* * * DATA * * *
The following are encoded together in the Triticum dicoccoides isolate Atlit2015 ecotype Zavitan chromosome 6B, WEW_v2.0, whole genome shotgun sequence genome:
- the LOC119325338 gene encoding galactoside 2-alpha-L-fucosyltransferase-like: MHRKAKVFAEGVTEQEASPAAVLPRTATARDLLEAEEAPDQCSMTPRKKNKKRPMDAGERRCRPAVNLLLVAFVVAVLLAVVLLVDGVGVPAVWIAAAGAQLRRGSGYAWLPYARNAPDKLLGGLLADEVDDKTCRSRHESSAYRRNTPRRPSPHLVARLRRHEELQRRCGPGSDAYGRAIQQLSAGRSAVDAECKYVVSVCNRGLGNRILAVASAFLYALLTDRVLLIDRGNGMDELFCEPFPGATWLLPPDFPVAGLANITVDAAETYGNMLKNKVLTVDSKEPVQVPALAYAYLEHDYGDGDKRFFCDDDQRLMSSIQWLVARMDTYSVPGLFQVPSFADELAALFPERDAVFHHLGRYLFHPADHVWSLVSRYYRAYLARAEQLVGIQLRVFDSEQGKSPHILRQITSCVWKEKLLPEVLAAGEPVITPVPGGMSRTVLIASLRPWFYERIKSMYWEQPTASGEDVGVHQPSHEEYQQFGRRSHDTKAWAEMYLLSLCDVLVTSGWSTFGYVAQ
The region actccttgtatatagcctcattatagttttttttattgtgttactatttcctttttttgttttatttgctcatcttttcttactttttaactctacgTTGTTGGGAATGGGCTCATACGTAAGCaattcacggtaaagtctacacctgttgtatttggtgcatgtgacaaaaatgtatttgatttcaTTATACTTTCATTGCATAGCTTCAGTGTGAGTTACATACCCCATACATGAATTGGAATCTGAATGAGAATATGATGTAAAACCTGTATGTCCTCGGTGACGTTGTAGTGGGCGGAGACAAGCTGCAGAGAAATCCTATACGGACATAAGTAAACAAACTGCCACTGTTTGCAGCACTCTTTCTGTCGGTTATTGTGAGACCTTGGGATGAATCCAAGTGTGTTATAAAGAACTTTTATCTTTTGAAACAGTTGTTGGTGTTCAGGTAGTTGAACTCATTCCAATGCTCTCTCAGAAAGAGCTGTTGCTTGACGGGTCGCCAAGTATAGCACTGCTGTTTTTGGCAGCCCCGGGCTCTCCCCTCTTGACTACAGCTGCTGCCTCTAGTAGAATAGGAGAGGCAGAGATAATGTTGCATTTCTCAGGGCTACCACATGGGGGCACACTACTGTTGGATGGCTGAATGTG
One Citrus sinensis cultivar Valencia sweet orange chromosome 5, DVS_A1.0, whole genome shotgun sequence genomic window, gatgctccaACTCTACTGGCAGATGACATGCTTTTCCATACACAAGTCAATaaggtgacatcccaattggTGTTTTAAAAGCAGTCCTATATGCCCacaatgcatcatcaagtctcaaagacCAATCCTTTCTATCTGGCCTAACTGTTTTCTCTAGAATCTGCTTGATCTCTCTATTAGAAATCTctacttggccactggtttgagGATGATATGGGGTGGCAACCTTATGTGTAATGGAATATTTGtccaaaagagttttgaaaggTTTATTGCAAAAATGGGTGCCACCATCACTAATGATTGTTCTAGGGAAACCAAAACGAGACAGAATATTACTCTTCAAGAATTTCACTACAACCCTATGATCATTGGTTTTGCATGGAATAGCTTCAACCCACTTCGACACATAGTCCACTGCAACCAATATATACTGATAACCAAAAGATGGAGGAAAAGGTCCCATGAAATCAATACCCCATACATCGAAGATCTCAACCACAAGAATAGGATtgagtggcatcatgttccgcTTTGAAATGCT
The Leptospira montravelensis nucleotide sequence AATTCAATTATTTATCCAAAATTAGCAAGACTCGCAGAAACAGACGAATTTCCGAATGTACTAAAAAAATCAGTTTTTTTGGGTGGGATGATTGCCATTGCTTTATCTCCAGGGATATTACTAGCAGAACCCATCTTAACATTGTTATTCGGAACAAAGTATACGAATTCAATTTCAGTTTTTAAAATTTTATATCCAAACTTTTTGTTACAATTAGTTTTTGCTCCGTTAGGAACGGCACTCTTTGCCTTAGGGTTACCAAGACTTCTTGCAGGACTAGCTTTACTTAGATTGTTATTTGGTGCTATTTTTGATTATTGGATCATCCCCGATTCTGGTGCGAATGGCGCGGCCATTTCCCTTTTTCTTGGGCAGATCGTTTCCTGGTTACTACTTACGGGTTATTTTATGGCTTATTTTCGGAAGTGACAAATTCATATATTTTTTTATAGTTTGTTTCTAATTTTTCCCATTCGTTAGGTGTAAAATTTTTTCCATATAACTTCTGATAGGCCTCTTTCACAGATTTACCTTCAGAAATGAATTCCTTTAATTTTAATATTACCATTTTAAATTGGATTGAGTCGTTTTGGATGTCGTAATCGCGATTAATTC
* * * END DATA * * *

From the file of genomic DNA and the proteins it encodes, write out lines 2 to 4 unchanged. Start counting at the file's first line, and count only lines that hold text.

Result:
- the LOC119325338 gene encoding galactoside 2-alpha-L-fucosyltransferase-like: MHRKAKVFAEGVTEQEASPAAVLPRTATARDLLEAEEAPDQCSMTPRKKNKKRPMDAGERRCRPAVNLLLVAFVVAVLLAVVLLVDGVGVPAVWIAAAGAQLRRGSGYAWLPYARNAPDKLLGGLLADEVDDKTCRSRHESSAYRRNTPRRPSPHLVARLRRHEELQRRCGPGSDAYGRAIQQLSAGRSAVDAECKYVVSVCNRGLGNRILAVASAFLYALLTDRVLLIDRGNGMDELFCEPFPGATWLLPPDFPVAGLANITVDAAETYGNMLKNKVLTVDSKEPVQVPALAYAYLEHDYGDGDKRFFCDDDQRLMSSIQWLVARMDTYSVPGLFQVPSFADELAALFPERDAVFHHLGRYLFHPADHVWSLVSRYYRAYLARAEQLVGIQLRVFDSEQGKSPHILRQITSCVWKEKLLPEVLAAGEPVITPVPGGMSRTVLIASLRPWFYERIKSMYWEQPTASGEDVGVHQPSHEEYQQFGRRSHDTKAWAEMYLLSLCDVLVTSGWSTFGYVAQ
The region actccttgtatatagcctcattatagttttttttattgtgttactatttcctttttttgttttatttgctcatcttttcttactttttaactctacgTTGTTGGGAATGGGCTCATACGTAAGCaattcacggtaaagtctacacctgttgtatttggtgcatgtgacaaaaatgtatttgatttcaTTATACTTTCATTGCATAGCTTCAGTGTGAGTTACATACCCCATACATGAATTGGAATCTGAATGAGAATATGATGTAAAACCTGTATGTCCTCGGTGACGTTGTAGTGGGCGGAGACAAGCTGCAGAGAAATCCTATACGGACATAAGTAAACAAACTGCCACTGTTTGCAGCACTCTTTCTGTCGGTTATTGTGAGACCTTGGGATGAATCCAAGTGTGTTATAAAGAACTTTTATCTTTTGAAACAGTTGTTGGTGTTCAGGTAGTTGAACTCATTCCAATGCTCTCTCAGAAAGAGCTGTTGCTTGACGGGTCGCCAAGTATAGCACTGCTGTTTTTGGCAGCCCCGGGCTCTCCCCTCTTGACTACAGCTGCTGCCTCTAGTAGAATAGGAGAGGCAGAGATAATGTTGCATTTCTCAGGGCTACCACATGGGGGCACACTACTGTTGGATGGCTGAATGTG
One Citrus sinensis cultivar Valencia sweet orange chromosome 5, DVS_A1.0, whole genome shotgun sequence genomic window, gatgctccaACTCTACTGGCAGATGACATGCTTTTCCATACACAAGTCAATaaggtgacatcccaattggTGTTTTAAAAGCAGTCCTATATGCCCacaatgcatcatcaagtctcaaagacCAATCCTTTCTATCTGGCCTAACTGTTTTCTCTAGAATCTGCTTGATCTCTCTATTAGAAATCTctacttggccactggtttgagGATGATATGGGGTGGCAACCTTATGTGTAATGGAATATTTGtccaaaagagttttgaaaggTTTATTGCAAAAATGGGTGCCACCATCACTAATGATTGTTCTAGGGAAACCAAAACGAGACAGAATATTACTCTTCAAGAATTTCACTACAACCCTATGATCATTGGTTTTGCATGGAATAGCTTCAACCCACTTCGACACATAGTCCACTGCAACCAATATATACTGATAACCAAAAGATGGAGGAAAAGGTCCCATGAAATCAATACCCCATACATCGAAGATCTCAACCACAAGAATAGGATtgagtggcatcatgttccgcTTTGAAATGCT